John Casella at NRRA: 'There is no more exciting time to be involved in recycling'
- Since his family started Casella Waste Systems more than 40 years ago, CEO John Casella has seen recycling mature from what was once a "leap of faith" to a thriving industry. "For a long time, recycling’s greatest flaw was while it made sense environmentally, it didn’t make a whole lot of sense economically," he said during the Northeast Resource Recovery Association's (NRRA) annual conference in Manchester, NH on May 22. Now, despite recent financial difficulties, Casella believes the prospects are much brighter, saying, "There is no more exciting time to be involved in recycling."
- Though Casella cautioned that this progress could be undermined by an "unrealistic expectation" that recycling should be free. "The fundamental and ironic problem is despite the high social and environmental value that we place on recycling, society has saddled it with an unrealistic expectation that it should be free. Recycling is not free," he said. Among his recommendations for capturing more value from the recycling stream, Casella said he would like to see bottle bills go away because that keeps some of the best material from companies.
- As for the trend toward organics processing — including a mandate in his home state of Vermont — Casella was more skeptical. "There’s going to be a lot of money invested and in my belief there’s going to be a lot of money lost," said Casella. His company does offer organics collection and processing, though Casella said the industry can't make "the same mistake" of not charging enough for those services as they did with recyclables.
Because of its Northeast focus, Casella Waste Systems is well-acquainted with the financial realities of providing services in states or municipalities with more stringent recycling policies. According to Casella, the company has invested $13.7 million in equipment at material recovery facilities since 2013 and their Boston facility was the first single-stream operation in the region. They were affected by commodity declines in recent years, though less so because municipal contracts comprise a smaller portion of their business and they have begun implementing a "sustainability/recycling adjustment" fee to account for fluctuations.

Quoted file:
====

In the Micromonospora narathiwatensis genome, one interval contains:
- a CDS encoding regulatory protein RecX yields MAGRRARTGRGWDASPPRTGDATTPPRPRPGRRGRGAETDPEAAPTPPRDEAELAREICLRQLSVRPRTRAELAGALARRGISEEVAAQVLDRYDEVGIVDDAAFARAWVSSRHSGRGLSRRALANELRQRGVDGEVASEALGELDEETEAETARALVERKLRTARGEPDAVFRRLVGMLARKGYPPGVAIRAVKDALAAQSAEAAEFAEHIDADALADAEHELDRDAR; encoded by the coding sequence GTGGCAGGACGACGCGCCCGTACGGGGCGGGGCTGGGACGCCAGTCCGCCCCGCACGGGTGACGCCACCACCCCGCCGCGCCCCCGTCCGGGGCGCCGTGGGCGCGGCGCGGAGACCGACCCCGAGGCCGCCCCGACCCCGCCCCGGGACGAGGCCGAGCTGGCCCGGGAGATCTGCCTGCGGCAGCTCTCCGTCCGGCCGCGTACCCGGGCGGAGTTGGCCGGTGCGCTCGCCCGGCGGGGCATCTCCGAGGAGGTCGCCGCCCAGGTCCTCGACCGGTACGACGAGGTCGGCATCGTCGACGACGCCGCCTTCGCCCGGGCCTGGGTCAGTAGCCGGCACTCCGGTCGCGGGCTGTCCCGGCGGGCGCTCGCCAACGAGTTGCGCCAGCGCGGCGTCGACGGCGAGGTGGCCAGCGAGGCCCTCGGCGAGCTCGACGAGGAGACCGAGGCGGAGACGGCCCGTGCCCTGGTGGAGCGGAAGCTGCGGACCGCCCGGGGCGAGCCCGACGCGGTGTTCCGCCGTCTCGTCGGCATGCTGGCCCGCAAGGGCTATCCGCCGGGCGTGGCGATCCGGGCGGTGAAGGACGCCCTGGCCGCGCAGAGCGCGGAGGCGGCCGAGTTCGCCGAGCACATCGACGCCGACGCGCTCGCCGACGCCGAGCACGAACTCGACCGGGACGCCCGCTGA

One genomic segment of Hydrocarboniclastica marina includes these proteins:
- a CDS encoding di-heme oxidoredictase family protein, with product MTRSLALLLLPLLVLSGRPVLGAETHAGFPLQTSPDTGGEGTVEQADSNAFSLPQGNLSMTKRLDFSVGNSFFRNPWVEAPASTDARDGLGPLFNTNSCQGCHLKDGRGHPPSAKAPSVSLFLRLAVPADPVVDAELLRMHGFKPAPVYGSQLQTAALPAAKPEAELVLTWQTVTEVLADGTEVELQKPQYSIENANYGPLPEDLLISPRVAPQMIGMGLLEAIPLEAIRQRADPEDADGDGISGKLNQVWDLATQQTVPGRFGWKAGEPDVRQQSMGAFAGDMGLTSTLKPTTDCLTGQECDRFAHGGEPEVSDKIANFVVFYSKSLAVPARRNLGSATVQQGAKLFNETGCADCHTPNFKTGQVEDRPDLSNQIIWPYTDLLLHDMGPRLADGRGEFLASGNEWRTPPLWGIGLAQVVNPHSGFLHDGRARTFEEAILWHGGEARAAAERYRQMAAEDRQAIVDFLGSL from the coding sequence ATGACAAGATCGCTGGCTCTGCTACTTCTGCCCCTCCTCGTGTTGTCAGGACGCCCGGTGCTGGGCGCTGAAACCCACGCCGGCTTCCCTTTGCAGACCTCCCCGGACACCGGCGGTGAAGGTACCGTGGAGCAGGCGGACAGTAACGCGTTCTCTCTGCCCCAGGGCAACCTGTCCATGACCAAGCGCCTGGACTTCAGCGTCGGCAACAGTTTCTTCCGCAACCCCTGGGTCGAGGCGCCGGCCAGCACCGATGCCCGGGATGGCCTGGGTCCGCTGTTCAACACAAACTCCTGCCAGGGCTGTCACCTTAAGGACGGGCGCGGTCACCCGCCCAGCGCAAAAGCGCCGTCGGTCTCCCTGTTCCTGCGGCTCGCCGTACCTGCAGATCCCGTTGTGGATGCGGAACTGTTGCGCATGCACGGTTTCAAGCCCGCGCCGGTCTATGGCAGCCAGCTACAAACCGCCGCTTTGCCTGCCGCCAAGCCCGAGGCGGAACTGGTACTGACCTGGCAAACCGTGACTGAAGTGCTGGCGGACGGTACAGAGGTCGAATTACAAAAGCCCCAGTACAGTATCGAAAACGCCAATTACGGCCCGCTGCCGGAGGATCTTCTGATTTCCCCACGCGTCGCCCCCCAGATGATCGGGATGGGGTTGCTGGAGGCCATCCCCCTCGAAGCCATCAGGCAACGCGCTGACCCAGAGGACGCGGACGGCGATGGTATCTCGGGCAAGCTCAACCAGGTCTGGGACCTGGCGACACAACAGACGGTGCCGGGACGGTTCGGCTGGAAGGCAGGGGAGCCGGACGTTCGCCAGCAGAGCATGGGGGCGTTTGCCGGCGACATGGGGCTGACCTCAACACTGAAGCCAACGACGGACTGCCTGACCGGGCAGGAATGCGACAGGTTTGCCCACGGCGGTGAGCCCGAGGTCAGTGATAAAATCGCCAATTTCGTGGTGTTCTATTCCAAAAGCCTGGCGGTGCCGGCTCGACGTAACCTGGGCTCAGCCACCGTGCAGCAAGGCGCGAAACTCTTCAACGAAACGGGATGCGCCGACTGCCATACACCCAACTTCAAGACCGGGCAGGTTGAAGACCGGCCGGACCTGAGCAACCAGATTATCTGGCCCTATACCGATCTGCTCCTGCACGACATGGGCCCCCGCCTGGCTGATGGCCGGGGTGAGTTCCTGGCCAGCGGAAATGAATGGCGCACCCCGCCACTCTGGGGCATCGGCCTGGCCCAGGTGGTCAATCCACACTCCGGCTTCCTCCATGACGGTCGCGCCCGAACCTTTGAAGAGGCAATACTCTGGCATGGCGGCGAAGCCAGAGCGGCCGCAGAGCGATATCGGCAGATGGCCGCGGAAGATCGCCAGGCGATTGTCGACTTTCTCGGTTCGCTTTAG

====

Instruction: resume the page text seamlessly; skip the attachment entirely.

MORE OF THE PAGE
Casella often talks about the idea of needing to see return on invested capital when it comes to recycling, though with organics it may be harder to see where that return will come from in the near future. Some cities such as San Francisco that make this priority have had to increase their collection rates as a result. Others are either choosing to pay more out of their own municipal budgets or can make the case that organics diversion will be cheaper than high regional tip fees. For cities such as Denver that have abundant regional landfill space this can be a tougher sell.
Even in the areas that have public policies committed to organics diversion, implementation can require some adjustment from local haulers. Vermont, which has a law in place to ban all organics disposal by 2020, recently delayed a requirement for haulers to offer the service by one year. During his speech, Casella said he believes Vermont's implementation of their universal recycling law shouldn't happen so quickly and needs to be reassessed. He mentioned the potential inefficiencies of curbside organics collection in rural areas as a key example. In a later session during the NRRA event, a representative of Vermont's Department of Environmental Conservation said that drop-off sites are a good solution for these areas and indicated that the state is still on track for its 2020 target.
As the industry works through the organics adaptation period — and continues adjusting to recycling markets — the experiences of Northeast states will provide a useful blueprint for others to follow.
Follow Cole Rosengren on Twitter